Research Highlights
  • Communication tips for managers in Willamette National Forest are available.
  • An annotated bibliography was compiled for researchers and practitioners interested in environmental risk communication.
  • Early unit research was essential in the development of an on-site environmental education program designed to address communication needs of ethnically diverse riparian recreationists.
  • A series of studies on the use of negative and positive wording within messages in signs is being conducted, with a focus on finding the most effective and appropriate wording for natural resource settings.
  • Visitor center users seek many types of experiences and have diverse information needs and communication patterns. Research results are being applied in the design and planning of information services.
  • Some International Symbols (graphical symbols depicting ideas without words) used on National Forests may need modification to clarify the intended message--perhaps with accompanying text.
  • Visitors often seek out and use interpretive information found at recreation sites.
Social Aspects of Fire: Research will examine social impacts due to fire and fire management in the urban-wildland interface. Studies will examine values, attitudes and behaviors of recreationists, the general population in regions surrounding fireprone ecosystems, recreation residence owners, and year-round residents. We will provide information and management tools related to constituent perceptions about fire suppression, post-fire forest health issues, beliefs about recreation activities, beliefs about human health and safety, and beliefs about impacts to fire-prone ecosystems in the wildland-urban interface (including smoke).

Behaviors and Conflict: Studies will examine attitudes, values, behaviors, conflict, recreation participation, and decision-making. These will focus on underlying attitudes and values towards natural resources as well as behaviors, especially in recreation settings. Techniques to increase environmentally responsible actions will be explored. Some studies will examine barriers to recreational participation and conflicts, while others will explore approaches to addressing these issues.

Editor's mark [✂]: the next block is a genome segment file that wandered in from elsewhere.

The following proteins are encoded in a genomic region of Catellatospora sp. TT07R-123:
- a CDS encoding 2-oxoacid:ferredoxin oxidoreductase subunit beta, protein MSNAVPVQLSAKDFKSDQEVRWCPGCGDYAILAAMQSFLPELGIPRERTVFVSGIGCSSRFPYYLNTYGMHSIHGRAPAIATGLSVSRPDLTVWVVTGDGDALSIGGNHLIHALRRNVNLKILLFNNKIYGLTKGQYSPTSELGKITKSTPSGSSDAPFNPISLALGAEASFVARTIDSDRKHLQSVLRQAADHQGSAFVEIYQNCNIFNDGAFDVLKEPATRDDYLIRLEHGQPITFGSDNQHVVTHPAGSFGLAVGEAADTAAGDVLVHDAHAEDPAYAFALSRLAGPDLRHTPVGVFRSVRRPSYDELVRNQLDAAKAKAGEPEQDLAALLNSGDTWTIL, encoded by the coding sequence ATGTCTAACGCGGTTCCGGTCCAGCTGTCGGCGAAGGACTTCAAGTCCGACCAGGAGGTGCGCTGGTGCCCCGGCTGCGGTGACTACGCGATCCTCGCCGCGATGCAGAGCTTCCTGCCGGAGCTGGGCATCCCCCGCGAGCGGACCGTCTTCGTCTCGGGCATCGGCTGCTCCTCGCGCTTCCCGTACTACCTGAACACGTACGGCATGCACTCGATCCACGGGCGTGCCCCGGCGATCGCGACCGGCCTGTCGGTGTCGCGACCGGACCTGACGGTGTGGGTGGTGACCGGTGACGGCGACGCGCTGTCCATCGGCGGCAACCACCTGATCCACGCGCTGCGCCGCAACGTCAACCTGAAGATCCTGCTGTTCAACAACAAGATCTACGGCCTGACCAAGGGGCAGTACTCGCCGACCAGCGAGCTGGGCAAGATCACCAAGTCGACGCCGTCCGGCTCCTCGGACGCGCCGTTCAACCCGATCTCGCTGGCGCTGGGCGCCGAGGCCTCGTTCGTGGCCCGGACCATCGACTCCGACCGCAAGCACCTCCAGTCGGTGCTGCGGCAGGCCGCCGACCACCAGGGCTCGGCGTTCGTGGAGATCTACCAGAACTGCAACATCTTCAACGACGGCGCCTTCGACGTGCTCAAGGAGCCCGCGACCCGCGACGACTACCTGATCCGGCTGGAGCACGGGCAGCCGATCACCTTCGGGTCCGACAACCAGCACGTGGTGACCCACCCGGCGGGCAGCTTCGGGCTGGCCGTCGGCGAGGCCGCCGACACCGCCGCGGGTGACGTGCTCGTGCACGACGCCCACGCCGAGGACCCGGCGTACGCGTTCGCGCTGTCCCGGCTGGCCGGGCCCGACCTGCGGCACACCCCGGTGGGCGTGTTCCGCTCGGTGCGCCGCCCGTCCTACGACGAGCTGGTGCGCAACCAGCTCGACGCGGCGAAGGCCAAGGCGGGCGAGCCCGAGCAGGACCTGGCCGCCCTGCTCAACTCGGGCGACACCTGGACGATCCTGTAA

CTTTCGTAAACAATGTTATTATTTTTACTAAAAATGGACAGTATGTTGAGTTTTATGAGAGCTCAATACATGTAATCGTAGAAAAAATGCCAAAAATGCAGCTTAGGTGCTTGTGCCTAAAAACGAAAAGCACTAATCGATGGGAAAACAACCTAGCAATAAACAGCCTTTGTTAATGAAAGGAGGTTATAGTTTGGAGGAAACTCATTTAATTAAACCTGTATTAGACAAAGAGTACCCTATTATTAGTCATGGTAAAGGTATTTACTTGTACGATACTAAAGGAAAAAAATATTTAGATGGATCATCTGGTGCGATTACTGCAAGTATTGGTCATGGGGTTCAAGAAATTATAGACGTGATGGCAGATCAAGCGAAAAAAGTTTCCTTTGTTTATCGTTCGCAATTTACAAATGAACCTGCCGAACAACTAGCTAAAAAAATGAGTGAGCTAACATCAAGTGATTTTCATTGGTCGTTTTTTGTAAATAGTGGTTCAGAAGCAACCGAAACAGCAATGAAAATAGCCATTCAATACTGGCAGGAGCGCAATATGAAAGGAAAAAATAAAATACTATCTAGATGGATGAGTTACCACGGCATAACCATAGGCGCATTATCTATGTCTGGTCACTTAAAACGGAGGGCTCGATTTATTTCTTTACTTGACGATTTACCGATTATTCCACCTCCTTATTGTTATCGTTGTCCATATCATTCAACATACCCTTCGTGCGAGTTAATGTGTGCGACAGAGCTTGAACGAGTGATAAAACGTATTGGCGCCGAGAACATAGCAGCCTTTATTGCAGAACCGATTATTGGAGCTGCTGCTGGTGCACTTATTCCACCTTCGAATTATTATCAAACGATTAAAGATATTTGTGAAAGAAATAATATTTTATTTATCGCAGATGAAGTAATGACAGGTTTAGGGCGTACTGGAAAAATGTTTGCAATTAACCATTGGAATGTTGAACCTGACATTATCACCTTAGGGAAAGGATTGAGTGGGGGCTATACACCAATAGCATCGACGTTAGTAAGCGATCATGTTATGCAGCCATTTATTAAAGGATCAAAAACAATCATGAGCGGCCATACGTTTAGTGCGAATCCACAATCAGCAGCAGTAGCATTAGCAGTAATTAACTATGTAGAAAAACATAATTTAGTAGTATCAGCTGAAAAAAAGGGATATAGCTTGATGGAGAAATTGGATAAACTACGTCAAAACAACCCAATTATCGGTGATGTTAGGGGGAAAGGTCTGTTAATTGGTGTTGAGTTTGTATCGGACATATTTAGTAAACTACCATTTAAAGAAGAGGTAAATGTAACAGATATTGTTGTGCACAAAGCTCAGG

Research Highlights
  • Research on barriers to participation in outdoor recreation revealed perceptions that nearby destinations are too crowded, few friends go to these sites, and potential visitors don't know where to go or what to do once they get to a site.
  • Managers of OHV areas described bridge building actions as both "used most often" and "most effective" in mitigating resource conflicts.
  • A report was completed on carrying capacity for the Shasta-Trinity National Forest, the results have helped managers revise their lake management plan.
  • Correlates for successful management of crime and violence were highlighted in a research study.
  • Urban crimes are encroaching on National Forest lands as indicated by a study of selected sites in the Western United States. Some of these crimes are quite costly to manage in terms of finances, personnel time, and personal impacts to employees.
  • Approaches to implementing interventions to protect threatened and endangered species should incorporate information about any constraints or considerations that directly affect management choices.
  • The management of habitat for threatened and endangered species should be tailored to the specific information needs and interests of publics.
  • Research on visitor preferences helped design picnic areas such as Applewhite on the San Bernardino National Forest, ensuring that customer needs are met while protecting the natural resources.
Research conducted by: